Is Lee too skinny?

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PostPosted: Mon Oct 07, 2013 11:54 pm
He looked like a small forward out there, like a Chris Mullin shooter type. Sure he looked faster, but will he be too weak to take the hits against the bigger men? Lee always was in good shape, he was always able to play a lot of minutes. This weight doesn't look natural for him. Should he have at least put on some more muscle?
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PostPosted: Tue Oct 08, 2013 9:57 am
Lee is the type of forward who outworks his opponent on the glass and beats his man to the basket with clever moves. Less weight will do nothing but help him. Did you see his first quarter block last night? By slimming down, Lee might finally start being able to bust his ass on both ends of the floor.

And honestly, he's probably on a celebratory diet to party off the fact that this will be his first full NBA season NOT having to log big minutes at center. Lee's numbers might actually IMPROVE beyond his all-NBA season.
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PostPosted: Tue Oct 08, 2013 10:39 am
I would rather see Lee thinner and quicker than thicker and slower. If anything, Lee, now being thinner and also never being known as a great help defender, may be quicker on defensive rotations.

What I like...a lot...about this Warrior team are the versatility and balance of its roster. This team can play the faster transition game as well as the slow-down half-court game...and do well at both.

David Lee may, indeed, be a better player with less weight on his frame.
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PostPosted: Tue Oct 08, 2013 10:47 am
+1, old friend!

How do you see Bogut's 15-20 pound loss working out? Supposedly, Andrew, David, AND Draymond Green all lost a similar amount of weight but retained (or, in Green's case, gained) muscle mass. How does a quicker, healthier, lighter Bogut fit into the Warriors' movement towards a faster paced offense? The early word out of players and beat writers is that Bogut has taken it upon himself to push the break after a defensive rebound!

He'll never be Biedrins, in terms of wearing out opposing bigs with his cardio, but Bogut was made to sit 6 minutes into quarters last year. Now... Who knows, maybe he can run an entire 4th quarter?? What a huge advantage that would be!
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PostPosted: Tue Oct 08, 2013 12:44 pm
32 wrote:+1, old friend!

How do you see Bogut's 15-20 pound loss working out? Supposedly, Andrew, David, AND Draymond Green all lost a similar amount of weight but retained (or, in Green's case, gained) muscle mass. How does a quicker, healthier, lighter Bogut fit into the Warriors' movement towards a faster paced offense? The early word out of players and beat writers is that Bogut has taken it upon himself to push the break after a defensive rebound!

He'll never be Biedrins, in terms of wearing out opposing bigs with his cardio, but Bogut was made to sit 6 minutes into quarters last year. Now... Who knows, maybe he can run an entire 4th quarter?? What a huge advantage that would be!


I cannot help but think about Rik Smits and how his coaches had asked him to put on weight so that he could supposedly better battle the larger-framed centers of his era. Larry Brown then gets hired to coach the Pacers and immediately advised Rik Smits to lose weight, get quicker, and run the floor faster so that he, Smits, could beat his opponent down the floor as he, Smits, established himself on the low block on the offensive end of the floor. I see Andrew Bogut being able to do something similar. Also, with less weight on his frame, Bogut will be putting less pressure on his feet/ankles. I really like the thought of a thinner Bogut and a thinner Lee, too. Add Green to the mix, and all of a sudden the Warriors now have an even more athletic front court.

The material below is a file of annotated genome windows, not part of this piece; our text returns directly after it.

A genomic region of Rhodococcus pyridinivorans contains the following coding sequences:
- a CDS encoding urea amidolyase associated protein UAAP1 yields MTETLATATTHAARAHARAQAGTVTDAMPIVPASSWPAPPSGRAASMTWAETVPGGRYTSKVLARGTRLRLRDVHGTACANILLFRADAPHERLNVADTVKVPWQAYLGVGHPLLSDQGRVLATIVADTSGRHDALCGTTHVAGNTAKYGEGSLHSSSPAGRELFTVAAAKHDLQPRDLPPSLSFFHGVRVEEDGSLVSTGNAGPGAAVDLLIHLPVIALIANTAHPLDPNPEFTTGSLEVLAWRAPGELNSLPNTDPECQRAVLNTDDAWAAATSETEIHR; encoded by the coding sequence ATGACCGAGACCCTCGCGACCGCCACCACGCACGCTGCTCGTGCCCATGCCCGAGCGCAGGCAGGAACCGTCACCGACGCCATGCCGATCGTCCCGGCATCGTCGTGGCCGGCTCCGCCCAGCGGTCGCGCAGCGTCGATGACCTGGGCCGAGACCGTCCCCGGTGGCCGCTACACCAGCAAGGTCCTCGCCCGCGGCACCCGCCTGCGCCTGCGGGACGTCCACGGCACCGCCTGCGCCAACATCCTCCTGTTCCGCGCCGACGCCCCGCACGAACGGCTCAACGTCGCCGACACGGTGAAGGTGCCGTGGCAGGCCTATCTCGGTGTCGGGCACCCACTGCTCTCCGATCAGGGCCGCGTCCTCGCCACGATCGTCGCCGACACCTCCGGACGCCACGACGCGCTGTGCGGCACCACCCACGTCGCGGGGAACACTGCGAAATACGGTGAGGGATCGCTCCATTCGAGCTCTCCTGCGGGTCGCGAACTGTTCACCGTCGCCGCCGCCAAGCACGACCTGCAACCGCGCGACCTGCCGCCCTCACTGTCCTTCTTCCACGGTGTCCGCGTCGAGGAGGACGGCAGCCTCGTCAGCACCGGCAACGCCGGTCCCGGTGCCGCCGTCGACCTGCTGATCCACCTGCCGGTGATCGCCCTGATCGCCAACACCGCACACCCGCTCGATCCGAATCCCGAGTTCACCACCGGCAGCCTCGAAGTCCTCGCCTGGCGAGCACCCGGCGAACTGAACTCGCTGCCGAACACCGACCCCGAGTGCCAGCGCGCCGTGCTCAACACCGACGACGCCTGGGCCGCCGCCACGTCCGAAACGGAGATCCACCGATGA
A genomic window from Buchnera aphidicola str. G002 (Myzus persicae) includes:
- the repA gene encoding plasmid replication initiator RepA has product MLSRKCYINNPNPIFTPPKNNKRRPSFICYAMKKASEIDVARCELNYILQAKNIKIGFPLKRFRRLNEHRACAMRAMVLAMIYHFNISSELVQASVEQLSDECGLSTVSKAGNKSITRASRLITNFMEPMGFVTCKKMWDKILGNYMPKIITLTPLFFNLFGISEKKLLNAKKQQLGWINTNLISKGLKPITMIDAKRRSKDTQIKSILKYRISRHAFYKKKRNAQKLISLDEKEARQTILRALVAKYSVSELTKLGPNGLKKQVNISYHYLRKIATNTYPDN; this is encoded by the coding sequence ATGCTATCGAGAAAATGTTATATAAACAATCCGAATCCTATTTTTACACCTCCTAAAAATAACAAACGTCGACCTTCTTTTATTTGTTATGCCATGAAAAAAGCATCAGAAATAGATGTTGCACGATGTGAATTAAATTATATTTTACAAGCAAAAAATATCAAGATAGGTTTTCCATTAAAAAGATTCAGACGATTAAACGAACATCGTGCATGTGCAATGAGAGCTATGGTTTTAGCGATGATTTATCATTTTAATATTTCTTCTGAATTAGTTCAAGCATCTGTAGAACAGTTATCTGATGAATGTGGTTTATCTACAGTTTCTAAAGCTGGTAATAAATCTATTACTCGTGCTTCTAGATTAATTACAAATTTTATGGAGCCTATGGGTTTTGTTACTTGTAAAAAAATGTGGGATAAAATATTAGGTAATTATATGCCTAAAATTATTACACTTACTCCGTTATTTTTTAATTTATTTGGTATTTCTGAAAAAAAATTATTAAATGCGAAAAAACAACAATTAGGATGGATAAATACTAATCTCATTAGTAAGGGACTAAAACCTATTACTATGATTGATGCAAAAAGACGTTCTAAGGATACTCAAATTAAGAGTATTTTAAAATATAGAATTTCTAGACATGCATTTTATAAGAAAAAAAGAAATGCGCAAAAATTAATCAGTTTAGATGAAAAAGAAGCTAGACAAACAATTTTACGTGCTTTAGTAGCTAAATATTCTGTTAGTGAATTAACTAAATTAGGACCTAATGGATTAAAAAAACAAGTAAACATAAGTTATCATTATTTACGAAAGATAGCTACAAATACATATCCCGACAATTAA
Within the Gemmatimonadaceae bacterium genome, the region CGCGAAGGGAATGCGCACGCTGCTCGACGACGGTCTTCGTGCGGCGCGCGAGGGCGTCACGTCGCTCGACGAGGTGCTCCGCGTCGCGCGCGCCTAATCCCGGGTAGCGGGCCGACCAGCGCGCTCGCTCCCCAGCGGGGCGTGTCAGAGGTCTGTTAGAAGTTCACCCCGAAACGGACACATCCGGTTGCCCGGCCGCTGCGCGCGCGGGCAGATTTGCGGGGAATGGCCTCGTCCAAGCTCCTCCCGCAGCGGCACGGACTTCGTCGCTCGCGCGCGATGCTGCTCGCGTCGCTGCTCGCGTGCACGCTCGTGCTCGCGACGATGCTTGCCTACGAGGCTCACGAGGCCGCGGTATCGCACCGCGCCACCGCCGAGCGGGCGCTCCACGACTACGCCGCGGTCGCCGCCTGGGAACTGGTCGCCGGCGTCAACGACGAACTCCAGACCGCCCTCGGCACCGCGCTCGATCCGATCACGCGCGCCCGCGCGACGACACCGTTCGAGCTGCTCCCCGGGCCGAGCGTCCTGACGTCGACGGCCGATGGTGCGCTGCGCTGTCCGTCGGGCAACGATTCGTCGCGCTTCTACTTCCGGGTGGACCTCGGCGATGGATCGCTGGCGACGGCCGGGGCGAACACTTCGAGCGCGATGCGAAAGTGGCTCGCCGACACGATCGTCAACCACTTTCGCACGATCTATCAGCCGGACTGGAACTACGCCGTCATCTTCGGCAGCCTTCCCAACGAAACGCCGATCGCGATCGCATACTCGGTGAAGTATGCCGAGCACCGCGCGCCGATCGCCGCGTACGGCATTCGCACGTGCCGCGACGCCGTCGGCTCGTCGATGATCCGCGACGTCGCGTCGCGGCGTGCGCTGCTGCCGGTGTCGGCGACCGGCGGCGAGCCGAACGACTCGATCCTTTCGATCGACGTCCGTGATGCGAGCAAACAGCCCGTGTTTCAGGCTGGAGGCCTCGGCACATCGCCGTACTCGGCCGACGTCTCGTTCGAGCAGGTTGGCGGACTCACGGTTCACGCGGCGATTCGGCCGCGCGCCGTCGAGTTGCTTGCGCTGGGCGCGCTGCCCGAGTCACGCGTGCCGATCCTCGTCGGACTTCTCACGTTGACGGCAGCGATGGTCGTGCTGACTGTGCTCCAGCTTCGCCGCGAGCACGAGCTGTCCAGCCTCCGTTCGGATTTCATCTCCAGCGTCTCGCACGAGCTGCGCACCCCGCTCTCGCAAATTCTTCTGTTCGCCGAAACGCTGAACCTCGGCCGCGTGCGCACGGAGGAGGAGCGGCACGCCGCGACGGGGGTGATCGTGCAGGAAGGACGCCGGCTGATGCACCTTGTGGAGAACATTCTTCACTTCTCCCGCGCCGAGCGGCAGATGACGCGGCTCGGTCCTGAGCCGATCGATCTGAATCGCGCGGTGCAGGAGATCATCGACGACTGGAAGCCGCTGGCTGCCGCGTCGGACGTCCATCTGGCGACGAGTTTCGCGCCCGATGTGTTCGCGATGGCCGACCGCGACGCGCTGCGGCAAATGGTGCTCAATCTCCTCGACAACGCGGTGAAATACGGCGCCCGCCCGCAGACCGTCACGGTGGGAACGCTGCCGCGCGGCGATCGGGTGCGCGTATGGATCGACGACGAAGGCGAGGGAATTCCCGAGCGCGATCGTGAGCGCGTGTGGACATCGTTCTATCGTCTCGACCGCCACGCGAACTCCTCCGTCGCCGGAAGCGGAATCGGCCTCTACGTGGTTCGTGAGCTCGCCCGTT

Biedrens...sigh...another Chris Mullin draft pick who never developed. I really had high hopes for Biedrens, and he, Biedrens, did look like he would become a solid double-double player; however, when Mullin panicked and signed Adonal David Foyle to the big contract extension, Biedrens saw how mediocrity can be handsomely rewarded and then never put in the time to improve his game.

This new iteration of the Warriors has a core group of young players who are hungry, have talent, and can only be derailed by injuries.
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PostPosted: Fri Oct 11, 2013 9:10 pm
Lee needs to get leaner. He looks like he doesn't workout much. Curry had gotten noticeably leaner over the past three eyars and it has made him faster and a better athlete.
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PostPosted: Sun Oct 13, 2013 11:40 am
@ migs, Lee is a total gym rat. He, Maggette, and Richard Jefferson would start (with Mully and Richmond) on the all-time gym rat Warriors team. David Lee puts in hella work.

@ uptempo, oh come now. You can't blame Mullin for anything that happened with Biedrins. The entire fan base begged to resign him and $9 million per is easy for a starting center. The blame for Biedrins' disregarding his basketball career lays squarely on HIS shoulders, and nobody else.
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PostPosted: Tue Oct 15, 2013 9:23 am
32 wrote:@ migs, Lee is a total gym rat. He, Maggette, and Richard Jefferson would start (with Mully and Richmond) on the all-time gym rat Warriors team. David Lee puts in hella work.